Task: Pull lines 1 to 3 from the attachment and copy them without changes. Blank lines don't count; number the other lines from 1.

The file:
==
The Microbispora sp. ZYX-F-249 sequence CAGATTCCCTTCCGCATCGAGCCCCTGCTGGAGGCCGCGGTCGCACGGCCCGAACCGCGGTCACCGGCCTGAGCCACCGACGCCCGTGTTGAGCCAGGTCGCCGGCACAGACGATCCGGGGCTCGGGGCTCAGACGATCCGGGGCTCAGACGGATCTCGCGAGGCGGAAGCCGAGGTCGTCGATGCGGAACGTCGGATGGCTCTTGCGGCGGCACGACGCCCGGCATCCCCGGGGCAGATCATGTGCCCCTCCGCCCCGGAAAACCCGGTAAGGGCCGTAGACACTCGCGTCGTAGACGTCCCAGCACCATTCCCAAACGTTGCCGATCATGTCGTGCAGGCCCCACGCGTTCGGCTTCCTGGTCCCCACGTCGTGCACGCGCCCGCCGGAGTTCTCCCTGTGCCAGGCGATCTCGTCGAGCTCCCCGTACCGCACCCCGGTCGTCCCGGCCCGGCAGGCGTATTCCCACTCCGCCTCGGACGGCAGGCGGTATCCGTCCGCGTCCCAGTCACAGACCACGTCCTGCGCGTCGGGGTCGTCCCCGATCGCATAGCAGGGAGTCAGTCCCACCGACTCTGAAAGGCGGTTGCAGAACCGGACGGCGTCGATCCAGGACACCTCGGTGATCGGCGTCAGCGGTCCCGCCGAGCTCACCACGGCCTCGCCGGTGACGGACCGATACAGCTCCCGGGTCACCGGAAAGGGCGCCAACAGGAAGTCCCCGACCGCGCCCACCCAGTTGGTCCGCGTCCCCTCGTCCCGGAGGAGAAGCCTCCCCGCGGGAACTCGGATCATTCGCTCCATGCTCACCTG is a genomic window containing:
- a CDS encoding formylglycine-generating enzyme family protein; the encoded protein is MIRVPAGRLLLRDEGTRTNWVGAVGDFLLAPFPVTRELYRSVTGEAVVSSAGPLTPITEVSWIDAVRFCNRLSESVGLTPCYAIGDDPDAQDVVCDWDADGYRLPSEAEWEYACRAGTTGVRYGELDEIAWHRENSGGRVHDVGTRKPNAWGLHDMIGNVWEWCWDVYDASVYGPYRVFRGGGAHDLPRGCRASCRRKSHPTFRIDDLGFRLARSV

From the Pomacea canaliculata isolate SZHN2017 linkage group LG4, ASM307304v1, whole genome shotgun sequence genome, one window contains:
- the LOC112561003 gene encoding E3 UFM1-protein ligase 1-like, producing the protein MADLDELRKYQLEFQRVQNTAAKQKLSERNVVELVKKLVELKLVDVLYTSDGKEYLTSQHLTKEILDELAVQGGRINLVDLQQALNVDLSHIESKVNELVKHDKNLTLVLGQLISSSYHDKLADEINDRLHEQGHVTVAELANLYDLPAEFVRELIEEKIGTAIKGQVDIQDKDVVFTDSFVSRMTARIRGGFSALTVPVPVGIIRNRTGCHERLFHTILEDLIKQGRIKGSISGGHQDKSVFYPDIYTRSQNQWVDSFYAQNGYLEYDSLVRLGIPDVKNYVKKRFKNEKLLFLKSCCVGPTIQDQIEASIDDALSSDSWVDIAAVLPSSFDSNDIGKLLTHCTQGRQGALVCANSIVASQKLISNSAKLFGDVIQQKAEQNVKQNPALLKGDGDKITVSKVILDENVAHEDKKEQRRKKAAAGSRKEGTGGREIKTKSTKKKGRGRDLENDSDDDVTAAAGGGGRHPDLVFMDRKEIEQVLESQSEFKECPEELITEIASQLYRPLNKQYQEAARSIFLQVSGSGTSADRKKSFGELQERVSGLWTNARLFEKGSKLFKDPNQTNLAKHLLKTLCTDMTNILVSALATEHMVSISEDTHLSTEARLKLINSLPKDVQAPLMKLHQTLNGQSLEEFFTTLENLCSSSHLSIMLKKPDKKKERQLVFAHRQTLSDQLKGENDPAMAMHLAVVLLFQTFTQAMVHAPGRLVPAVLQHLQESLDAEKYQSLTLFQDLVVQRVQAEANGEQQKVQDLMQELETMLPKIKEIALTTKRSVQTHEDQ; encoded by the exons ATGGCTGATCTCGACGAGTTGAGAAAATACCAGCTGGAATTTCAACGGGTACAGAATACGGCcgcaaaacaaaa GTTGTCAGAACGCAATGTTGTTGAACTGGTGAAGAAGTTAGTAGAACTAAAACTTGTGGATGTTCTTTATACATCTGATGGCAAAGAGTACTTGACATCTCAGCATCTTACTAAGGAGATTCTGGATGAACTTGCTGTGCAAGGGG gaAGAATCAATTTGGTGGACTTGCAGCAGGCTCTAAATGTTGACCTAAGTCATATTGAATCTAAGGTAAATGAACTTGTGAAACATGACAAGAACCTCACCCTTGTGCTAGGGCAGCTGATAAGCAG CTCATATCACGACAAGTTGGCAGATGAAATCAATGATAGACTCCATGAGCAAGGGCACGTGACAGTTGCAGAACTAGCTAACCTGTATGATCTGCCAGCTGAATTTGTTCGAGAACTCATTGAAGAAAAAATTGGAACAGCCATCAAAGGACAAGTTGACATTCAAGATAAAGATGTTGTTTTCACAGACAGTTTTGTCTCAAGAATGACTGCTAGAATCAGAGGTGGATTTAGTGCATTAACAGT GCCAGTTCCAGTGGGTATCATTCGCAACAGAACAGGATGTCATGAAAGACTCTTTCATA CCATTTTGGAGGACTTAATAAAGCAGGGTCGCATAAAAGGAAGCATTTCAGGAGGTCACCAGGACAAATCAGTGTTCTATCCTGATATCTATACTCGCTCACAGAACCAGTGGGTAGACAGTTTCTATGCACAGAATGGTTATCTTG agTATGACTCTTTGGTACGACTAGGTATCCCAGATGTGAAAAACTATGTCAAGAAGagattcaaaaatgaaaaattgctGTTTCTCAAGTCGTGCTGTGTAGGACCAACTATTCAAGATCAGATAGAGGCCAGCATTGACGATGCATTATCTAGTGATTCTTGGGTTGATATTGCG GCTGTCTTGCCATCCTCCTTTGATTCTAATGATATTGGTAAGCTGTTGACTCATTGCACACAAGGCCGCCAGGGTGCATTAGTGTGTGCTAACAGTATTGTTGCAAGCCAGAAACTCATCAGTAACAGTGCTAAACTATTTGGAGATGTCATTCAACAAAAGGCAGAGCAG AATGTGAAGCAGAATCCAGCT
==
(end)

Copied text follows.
The Microbispora sp. ZYX-F-249 sequence CAGATTCCCTTCCGCATCGAGCCCCTGCTGGAGGCCGCGGTCGCACGGCCCGAACCGCGGTCACCGGCCTGAGCCACCGACGCCCGTGTTGAGCCAGGTCGCCGGCACAGACGATCCGGGGCTCGGGGCTCAGACGATCCGGGGCTCAGACGGATCTCGCGAGGCGGAAGCCGAGGTCGTCGATGCGGAACGTCGGATGGCTCTTGCGGCGGCACGACGCCCGGCATCCCCGGGGCAGATCATGTGCCCCTCCGCCCCGGAAAACCCGGTAAGGGCCGTAGACACTCGCGTCGTAGACGTCCCAGCACCATTCCCAAACGTTGCCGATCATGTCGTGCAGGCCCCACGCGTTCGGCTTCCTGGTCCCCACGTCGTGCACGCGCCCGCCGGAGTTCTCCCTGTGCCAGGCGATCTCGTCGAGCTCCCCGTACCGCACCCCGGTCGTCCCGGCCCGGCAGGCGTATTCCCACTCCGCCTCGGACGGCAGGCGGTATCCGTCCGCGTCCCAGTCACAGACCACGTCCTGCGCGTCGGGGTCGTCCCCGATCGCATAGCAGGGAGTCAGTCCCACCGACTCTGAAAGGCGGTTGCAGAACCGGACGGCGTCGATCCAGGACACCTCGGTGATCGGCGTCAGCGGTCCCGCCGAGCTCACCACGGCCTCGCCGGTGACGGACCGATACAGCTCCCGGGTCACCGGAAAGGGCGCCAACAGGAAGTCCCCGACCGCGCCCACCCAGTTGGTCCGCGTCCCCTCGTCCCGGAGGAGAAGCCTCCCCGCGGGAACTCGGATCATTCGCTCCATGCTCACCTG is a genomic window containing:
- a CDS encoding formylglycine-generating enzyme family protein; the encoded protein is MIRVPAGRLLLRDEGTRTNWVGAVGDFLLAPFPVTRELYRSVTGEAVVSSAGPLTPITEVSWIDAVRFCNRLSESVGLTPCYAIGDDPDAQDVVCDWDADGYRLPSEAEWEYACRAGTTGVRYGELDEIAWHRENSGGRVHDVGTRKPNAWGLHDMIGNVWEWCWDVYDASVYGPYRVFRGGGAHDLPRGCRASCRRKSHPTFRIDDLGFRLARSV

From the Pomacea canaliculata isolate SZHN2017 linkage group LG4, ASM307304v1, whole genome shotgun sequence genome, one window contains: